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China & Russia Poised For Cooperation In Afghan ‘Reconstruction’ Under Taliban

China & Russia Poised For Cooperation In Afghan ‘Reconstruction’ Under Taliban

Currently there’s an abundance of speculation over how China and Russia are poised to “step into the Afghan gap” – as one analyst in FT has put it. Already in July, less than a month before the ‘shockingly’ fast Taliban blitz across all provinces and into Kabul, the West was perhaps surprised to see a Taliban delegation received so warmly by China’s foreign minister Wang Yi in Tianjin.

It’s now expected that China could be among the first countries to formally recognize the Taliban government, with the latter currently claiming it’s newly “reformed” – the latest evidence of the hardline Islamist group’s old school brutality fully on display notwithstanding. 

Via AP: Russia’s presidential envoy to Afghanistan, Zamir Kabulov with a Taliban delegation in 2019.

As America’s military might and trillions of dollars sunk into the failed 20-year long “nation building” bloody conflict and occupation is in retreat, it’s expected that both China and Russia will cautiously bring their diplomatic and financial influence to bear to steer the central Asian country away from terrorism and toward “peaceable reconstruction”

A new report in Financial Times presents a series of key insights on China and Russia’s possible next moves… “We hope that the Taliban of Afghanistan has united all events and is establishing a political framework that meets the nationwide circumstances of Afghanistan and lays a basis for long-lasting peace in Afghanistan,” Geng Shuang, China’s Deputy Permanent Representative to the United Nations was cited in FT as saying.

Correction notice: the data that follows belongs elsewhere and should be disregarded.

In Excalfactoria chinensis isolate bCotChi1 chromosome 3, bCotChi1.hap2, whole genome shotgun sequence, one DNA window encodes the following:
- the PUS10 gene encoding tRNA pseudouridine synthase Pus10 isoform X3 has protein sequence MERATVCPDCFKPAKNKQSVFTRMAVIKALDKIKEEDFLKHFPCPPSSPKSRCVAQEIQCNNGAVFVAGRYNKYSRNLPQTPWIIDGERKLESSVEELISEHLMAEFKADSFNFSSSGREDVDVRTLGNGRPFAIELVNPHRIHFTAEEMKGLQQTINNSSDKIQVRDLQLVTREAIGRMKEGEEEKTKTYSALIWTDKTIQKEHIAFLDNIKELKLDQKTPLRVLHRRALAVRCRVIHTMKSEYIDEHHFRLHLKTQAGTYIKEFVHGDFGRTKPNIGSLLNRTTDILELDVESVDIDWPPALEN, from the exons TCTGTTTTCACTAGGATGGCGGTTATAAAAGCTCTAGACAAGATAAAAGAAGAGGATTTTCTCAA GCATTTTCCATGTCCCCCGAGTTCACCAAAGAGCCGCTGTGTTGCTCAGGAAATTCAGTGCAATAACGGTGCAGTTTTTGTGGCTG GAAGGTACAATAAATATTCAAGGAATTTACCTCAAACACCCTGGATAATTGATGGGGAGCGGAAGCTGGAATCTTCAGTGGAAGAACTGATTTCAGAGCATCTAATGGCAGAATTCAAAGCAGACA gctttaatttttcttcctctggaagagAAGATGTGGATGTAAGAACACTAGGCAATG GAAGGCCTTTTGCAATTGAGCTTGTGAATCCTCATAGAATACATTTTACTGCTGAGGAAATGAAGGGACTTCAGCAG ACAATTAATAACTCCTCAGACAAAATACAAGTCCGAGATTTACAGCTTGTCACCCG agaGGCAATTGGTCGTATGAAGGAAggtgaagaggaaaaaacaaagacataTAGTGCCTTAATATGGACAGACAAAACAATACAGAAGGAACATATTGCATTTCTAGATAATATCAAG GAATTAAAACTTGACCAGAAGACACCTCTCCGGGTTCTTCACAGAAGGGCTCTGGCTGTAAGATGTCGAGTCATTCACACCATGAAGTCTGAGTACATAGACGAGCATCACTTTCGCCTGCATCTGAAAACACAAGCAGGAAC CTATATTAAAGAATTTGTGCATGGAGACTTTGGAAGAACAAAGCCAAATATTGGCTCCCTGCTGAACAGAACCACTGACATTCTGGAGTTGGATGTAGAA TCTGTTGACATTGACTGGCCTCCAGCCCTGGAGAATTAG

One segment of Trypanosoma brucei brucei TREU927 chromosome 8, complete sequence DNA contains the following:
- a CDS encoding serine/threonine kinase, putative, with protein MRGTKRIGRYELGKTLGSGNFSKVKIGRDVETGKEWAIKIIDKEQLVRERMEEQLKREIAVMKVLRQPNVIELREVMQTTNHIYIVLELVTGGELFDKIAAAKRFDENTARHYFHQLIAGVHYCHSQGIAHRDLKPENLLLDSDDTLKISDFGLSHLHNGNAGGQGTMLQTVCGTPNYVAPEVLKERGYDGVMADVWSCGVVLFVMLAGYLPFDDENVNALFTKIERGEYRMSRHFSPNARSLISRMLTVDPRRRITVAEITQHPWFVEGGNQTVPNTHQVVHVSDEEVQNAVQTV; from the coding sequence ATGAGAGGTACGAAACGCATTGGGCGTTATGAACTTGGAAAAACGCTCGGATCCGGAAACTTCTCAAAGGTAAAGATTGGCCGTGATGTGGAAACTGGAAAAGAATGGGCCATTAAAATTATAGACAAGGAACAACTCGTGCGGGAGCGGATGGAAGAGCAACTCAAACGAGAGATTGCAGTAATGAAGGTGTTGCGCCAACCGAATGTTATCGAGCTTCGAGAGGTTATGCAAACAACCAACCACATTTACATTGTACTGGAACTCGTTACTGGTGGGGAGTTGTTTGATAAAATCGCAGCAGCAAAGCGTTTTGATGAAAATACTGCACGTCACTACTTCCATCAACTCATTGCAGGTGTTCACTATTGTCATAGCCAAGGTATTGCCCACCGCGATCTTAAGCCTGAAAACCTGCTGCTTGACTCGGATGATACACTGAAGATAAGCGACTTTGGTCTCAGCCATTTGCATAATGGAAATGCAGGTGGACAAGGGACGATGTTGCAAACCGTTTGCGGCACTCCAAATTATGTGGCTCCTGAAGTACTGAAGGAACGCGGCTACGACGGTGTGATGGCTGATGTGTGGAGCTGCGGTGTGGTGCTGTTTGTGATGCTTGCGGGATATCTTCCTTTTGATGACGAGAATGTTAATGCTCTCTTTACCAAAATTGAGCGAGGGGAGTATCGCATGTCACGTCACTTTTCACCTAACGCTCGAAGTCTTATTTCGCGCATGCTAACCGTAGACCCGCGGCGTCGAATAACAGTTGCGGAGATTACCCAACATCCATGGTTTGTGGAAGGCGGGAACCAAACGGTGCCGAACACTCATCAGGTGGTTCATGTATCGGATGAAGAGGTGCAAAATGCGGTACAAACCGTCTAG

And a Chinese government advisor and professor at Lanzhou College Zhu Yongbiao, had this to say: “China has benefited from the irresponsible behavior of [the US] which has deeply undermined the worldwide picture of the US and the connection between Washington and its allies.” Indeed a quick look at the gleeful and mocking tone out of English language Chinese state-run media this week, particularly Global Times, confirms as much.

China, US, Russia share consensus in Afghanistan, but Washington ‘should correct its mistake to exchange cooperation’
https://t.co/wsbA4gJoAK pic.twitter.com/vkiYTI8Ubn

— Lin Jing 林静 (@CGCHINA_CPT) August 17, 2021

Wang Yi, China’s overseas minister, also issued this public message:

“The Afghan Taliban has the utmost sincerity to work towards and realize peace,” a Chinese language assertion that adopted the assembly mentioned. “The Afghan Taliban won’t ever permit any drive to make use of the Afghan territory to interact in acts detrimental to China. The Afghan Taliban believes that Afghanistan ought to develop pleasant relations with neighboring nations and the worldwide group.”

And this additionally from the Chinese Foreign Ministry earlier in the week: “The Afghan Taliban said on multiple occasions that it hopes to grow sound relations with China, looks forward to China’s participation in Afghanistan’s reconstruction and development and will never allow any force to use the Afghan territory to engage in acts detrimental to China.”

If you are going to criticise the Taliban, criticise them on our terms. Let’s start with its relationship with China – opening the doors to Chinese state-owned companies to exploit Afghanistan’s untouched rare-earths & calling the Uighur genocide an ‘internal matter for China’. pic.twitter.com/cZMN7gA1jX

— Muhammad Jalal (@jalalayn) August 18, 2021

Furthermore, Moscow based political analyst Arkady Dubnov had this to say of the perspective from Russia:

“We are able to align our pursuits [with China] in opposing the US,” he mentioned. “What is sweet for us is unhealthy for Individuals, what’s unhealthy for us is sweet for Individuals. Immediately the state of affairs is unhealthy for Individuals and so it’s good for us.”

Already the past years have seen closer and closer China-Russia economic and military cooperation. With the US in retreat, Afghanistan apparently presents another front – albeit high risk – for Moscow and Beijing to find common cause.

Tyler Durden
Wed, 08/18/2021 – 21:50

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